Vodou, much like Santeria in Cuba and Candomble in Brazil, is one of the syncretic religious expressions that have emerged in the African Diaspora. They emanate from the shared experience of expropriating black bodies from the shores of Africa to their enslavement in the Americas and the Caribbean where all expression of native religion and culture was forbidden and a complete rupture from everything African was attempted. More than a religion, Vodou is a way of life and a comprehensive belief that merges the relationship to the Creator and nature and therefore is present in all aspects of life. It includes a connection with cosmic energies that harmonizes the sacred and the profane, the material and the spiritual, and the world of the living with that of the ancestors and the Lwa. The lwas represent the diversity of characteristics and expressions in the cosmos. Vodou believes in the sanctity and unitary God and shares some common denominator and universal ethical principles with other world religions. Among them are a strong sense of justice and service, respect for elders, benevolence and harmony with the environment. This includes harnessing the characteristics of plants and nature for wellbeing and healing. Vodou temples, oumfo, and ceremonies are led by an ougan priest or mambo priestess who are equal in stature and operate in a nondiscriminatory or hierarchical gender order.
Ethnocentrism and two centuries of sustained attacks have led to its misunderstanding and malignment. Overt practices are historically shunned and adherents often prosecuted, physically harmed, and even killed. One of the genesis of the attacks is the 1860 Concordat which the Haitian leaders, faced with complete isolation, signed with the Vatican. It granted the Catholic Church free reign to educate. The church unofficially gained religious monopoly and supremacy. French priests were sent to enforce and maintain the religion while denigrating the indigenous spirituality and culture. Under the banner of anti-superstition, at least thirteen Catholic church and state-sanctioned campaigns were conducted from 1896 to 1942 which resulted in countless deaths, the burning of Vodou temples, and the destruction of artifacts. The American Occupation of 1915 led to further debasement and attacks with the US media and Hollywood supplying an endless barrage of sensationalized and racist stories and nefarious depictions. The machination of mythic creations such as the diabolical Zombies and voodou dolls depicted in those movies still serve as a backdrop to popular perceptions of Vodou. Christian Evangelical extremists with their racist and intolerant theology have further contributed to the propaganda machinery and blame Haiti's underdevelopment which is tied to two centuries of foreign, including American, exploitation and even the devastating quake of 2010 which killed over 225,000 people to voodoo.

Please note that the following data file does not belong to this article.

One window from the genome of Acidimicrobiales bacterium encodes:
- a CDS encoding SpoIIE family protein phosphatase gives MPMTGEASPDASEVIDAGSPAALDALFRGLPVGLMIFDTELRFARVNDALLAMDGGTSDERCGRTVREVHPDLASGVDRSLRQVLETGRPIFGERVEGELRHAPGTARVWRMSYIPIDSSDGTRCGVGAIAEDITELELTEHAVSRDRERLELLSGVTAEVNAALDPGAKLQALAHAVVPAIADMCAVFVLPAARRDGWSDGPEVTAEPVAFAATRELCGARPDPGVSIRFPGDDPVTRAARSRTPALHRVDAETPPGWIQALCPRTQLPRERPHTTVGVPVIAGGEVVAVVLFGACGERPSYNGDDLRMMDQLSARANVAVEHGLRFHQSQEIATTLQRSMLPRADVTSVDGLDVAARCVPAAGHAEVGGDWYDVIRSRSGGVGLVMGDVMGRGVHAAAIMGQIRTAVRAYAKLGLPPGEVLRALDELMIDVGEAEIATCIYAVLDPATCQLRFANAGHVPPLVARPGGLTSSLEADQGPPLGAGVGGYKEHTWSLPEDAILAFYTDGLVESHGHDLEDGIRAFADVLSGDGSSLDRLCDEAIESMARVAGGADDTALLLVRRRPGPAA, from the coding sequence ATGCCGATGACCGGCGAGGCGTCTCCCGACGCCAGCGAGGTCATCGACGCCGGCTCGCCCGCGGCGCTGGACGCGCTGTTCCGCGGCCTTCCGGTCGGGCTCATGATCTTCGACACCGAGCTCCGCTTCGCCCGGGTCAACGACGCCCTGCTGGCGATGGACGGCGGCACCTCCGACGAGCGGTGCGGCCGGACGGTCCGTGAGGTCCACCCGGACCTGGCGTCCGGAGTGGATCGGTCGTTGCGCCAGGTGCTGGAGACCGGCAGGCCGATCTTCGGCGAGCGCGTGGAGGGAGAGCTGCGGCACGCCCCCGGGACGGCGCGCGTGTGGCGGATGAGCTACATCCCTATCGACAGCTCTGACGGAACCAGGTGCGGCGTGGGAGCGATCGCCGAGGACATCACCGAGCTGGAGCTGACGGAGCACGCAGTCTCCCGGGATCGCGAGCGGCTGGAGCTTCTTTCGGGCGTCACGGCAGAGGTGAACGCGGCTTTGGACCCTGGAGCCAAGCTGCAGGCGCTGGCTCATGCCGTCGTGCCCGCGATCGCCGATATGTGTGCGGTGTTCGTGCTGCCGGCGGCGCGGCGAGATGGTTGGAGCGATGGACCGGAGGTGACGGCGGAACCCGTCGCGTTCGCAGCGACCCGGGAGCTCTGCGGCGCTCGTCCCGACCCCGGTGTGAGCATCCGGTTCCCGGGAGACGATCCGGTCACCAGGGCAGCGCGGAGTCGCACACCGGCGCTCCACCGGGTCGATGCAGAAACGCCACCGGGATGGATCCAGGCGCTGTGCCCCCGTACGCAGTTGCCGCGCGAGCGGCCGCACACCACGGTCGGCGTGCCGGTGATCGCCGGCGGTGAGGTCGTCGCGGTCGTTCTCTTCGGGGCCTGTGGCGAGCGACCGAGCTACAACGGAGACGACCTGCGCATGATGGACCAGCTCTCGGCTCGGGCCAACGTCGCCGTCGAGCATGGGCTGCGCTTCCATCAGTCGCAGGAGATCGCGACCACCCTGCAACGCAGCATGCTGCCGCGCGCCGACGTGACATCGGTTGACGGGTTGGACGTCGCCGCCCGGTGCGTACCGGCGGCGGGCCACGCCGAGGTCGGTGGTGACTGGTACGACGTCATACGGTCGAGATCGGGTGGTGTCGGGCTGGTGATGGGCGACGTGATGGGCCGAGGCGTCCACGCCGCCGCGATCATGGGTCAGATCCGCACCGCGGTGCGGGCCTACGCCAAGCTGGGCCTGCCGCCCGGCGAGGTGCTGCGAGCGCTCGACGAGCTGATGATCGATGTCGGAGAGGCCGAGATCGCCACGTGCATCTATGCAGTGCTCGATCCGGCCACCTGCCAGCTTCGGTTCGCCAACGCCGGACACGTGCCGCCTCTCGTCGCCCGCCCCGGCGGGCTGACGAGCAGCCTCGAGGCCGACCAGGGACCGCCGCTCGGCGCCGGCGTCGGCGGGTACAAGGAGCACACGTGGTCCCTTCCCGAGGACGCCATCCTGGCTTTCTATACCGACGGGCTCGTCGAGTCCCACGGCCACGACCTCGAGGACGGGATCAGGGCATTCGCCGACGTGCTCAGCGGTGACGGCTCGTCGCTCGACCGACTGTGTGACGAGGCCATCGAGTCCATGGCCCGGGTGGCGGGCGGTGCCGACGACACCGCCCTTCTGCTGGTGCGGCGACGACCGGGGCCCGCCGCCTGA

[caption id="attachment_10229" align="alignright" width="415"] Vodou Ceremony (1960s) Adam Leontus, Courtesy of Haitian Art Society[/caption]
Notwithstanding, the enormous and longstanding pressures and attacks, Vodou is ingrained and has become more institutionalized and understood. A number of Haitian intellectuals such as Max Beauvoir, Patrick Bellegarde-Smith, and others have invested in literary works and projects to dispel the myths and disseminate accurate information about the ethnography, practices, and norms of Vodou. In the late '80s, Haiti witnessed a social reckoning against the cultural elite and sought ways to embrace and honor its African roots. The 1987 Haitian constitution eliminated the ban on the practice of Vodou and for the first time acknowledged it as a legitimate religion and national treasure. The normalization and open acceptance of Vodou is still in progress, but the demonization of its adherents and practices is roundly rejected by many.